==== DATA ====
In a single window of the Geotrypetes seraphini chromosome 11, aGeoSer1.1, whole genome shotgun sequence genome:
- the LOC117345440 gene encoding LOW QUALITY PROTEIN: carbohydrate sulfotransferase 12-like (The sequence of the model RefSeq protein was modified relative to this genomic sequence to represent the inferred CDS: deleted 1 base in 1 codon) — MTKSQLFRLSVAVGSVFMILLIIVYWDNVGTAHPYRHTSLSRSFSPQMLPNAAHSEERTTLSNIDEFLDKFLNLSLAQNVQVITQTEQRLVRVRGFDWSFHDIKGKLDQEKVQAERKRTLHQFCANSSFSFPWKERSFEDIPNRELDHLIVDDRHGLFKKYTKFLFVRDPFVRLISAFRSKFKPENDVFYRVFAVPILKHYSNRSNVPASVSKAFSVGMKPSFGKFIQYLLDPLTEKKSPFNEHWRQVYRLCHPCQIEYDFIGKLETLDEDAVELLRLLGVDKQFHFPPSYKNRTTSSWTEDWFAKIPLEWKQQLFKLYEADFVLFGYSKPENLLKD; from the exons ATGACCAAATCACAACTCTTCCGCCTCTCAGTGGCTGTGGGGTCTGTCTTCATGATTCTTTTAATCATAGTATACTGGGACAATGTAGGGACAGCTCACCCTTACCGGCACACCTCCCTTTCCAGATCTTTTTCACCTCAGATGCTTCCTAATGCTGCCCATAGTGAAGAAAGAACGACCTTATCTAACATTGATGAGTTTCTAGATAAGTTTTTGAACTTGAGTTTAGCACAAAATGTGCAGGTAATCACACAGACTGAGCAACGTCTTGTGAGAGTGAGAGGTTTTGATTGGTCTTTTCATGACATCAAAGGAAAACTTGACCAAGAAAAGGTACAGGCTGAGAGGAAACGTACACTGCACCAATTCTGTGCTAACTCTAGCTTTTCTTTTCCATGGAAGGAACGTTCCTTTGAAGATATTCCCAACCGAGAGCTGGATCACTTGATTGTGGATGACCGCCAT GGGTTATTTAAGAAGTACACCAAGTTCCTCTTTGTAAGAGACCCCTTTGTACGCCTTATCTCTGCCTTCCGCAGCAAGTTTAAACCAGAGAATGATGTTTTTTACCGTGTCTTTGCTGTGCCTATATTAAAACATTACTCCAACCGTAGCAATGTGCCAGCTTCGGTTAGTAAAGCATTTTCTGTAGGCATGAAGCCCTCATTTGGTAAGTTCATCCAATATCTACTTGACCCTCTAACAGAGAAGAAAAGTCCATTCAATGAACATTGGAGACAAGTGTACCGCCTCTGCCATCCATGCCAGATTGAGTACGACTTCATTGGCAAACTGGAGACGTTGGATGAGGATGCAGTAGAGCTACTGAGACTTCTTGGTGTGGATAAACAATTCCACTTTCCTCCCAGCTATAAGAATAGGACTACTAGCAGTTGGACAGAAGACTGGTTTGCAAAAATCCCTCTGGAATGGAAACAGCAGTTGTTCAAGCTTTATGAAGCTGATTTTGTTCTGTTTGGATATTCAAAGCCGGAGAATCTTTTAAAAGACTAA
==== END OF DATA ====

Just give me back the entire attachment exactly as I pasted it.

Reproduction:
In a single window of the Geotrypetes seraphini chromosome 11, aGeoSer1.1, whole genome shotgun sequence genome:
- the LOC117345440 gene encoding LOW QUALITY PROTEIN: carbohydrate sulfotransferase 12-like (The sequence of the model RefSeq protein was modified relative to this genomic sequence to represent the inferred CDS: deleted 1 base in 1 codon) — MTKSQLFRLSVAVGSVFMILLIIVYWDNVGTAHPYRHTSLSRSFSPQMLPNAAHSEERTTLSNIDEFLDKFLNLSLAQNVQVITQTEQRLVRVRGFDWSFHDIKGKLDQEKVQAERKRTLHQFCANSSFSFPWKERSFEDIPNRELDHLIVDDRHGLFKKYTKFLFVRDPFVRLISAFRSKFKPENDVFYRVFAVPILKHYSNRSNVPASVSKAFSVGMKPSFGKFIQYLLDPLTEKKSPFNEHWRQVYRLCHPCQIEYDFIGKLETLDEDAVELLRLLGVDKQFHFPPSYKNRTTSSWTEDWFAKIPLEWKQQLFKLYEADFVLFGYSKPENLLKD; from the exons ATGACCAAATCACAACTCTTCCGCCTCTCAGTGGCTGTGGGGTCTGTCTTCATGATTCTTTTAATCATAGTATACTGGGACAATGTAGGGACAGCTCACCCTTACCGGCACACCTCCCTTTCCAGATCTTTTTCACCTCAGATGCTTCCTAATGCTGCCCATAGTGAAGAAAGAACGACCTTATCTAACATTGATGAGTTTCTAGATAAGTTTTTGAACTTGAGTTTAGCACAAAATGTGCAGGTAATCACACAGACTGAGCAACGTCTTGTGAGAGTGAGAGGTTTTGATTGGTCTTTTCATGACATCAAAGGAAAACTTGACCAAGAAAAGGTACAGGCTGAGAGGAAACGTACACTGCACCAATTCTGTGCTAACTCTAGCTTTTCTTTTCCATGGAAGGAACGTTCCTTTGAAGATATTCCCAACCGAGAGCTGGATCACTTGATTGTGGATGACCGCCAT GGGTTATTTAAGAAGTACACCAAGTTCCTCTTTGTAAGAGACCCCTTTGTACGCCTTATCTCTGCCTTCCGCAGCAAGTTTAAACCAGAGAATGATGTTTTTTACCGTGTCTTTGCTGTGCCTATATTAAAACATTACTCCAACCGTAGCAATGTGCCAGCTTCGGTTAGTAAAGCATTTTCTGTAGGCATGAAGCCCTCATTTGGTAAGTTCATCCAATATCTACTTGACCCTCTAACAGAGAAGAAAAGTCCATTCAATGAACATTGGAGACAAGTGTACCGCCTCTGCCATCCATGCCAGATTGAGTACGACTTCATTGGCAAACTGGAGACGTTGGATGAGGATGCAGTAGAGCTACTGAGACTTCTTGGTGTGGATAAACAATTCCACTTTCCTCCCAGCTATAAGAATAGGACTACTAGCAGTTGGACAGAAGACTGGTTTGCAAAAATCCCTCTGGAATGGAAACAGCAGTTGTTCAAGCTTTATGAAGCTGATTTTGTTCTGTTTGGATATTCAAAGCCGGAGAATCTTTTAAAAGACTAA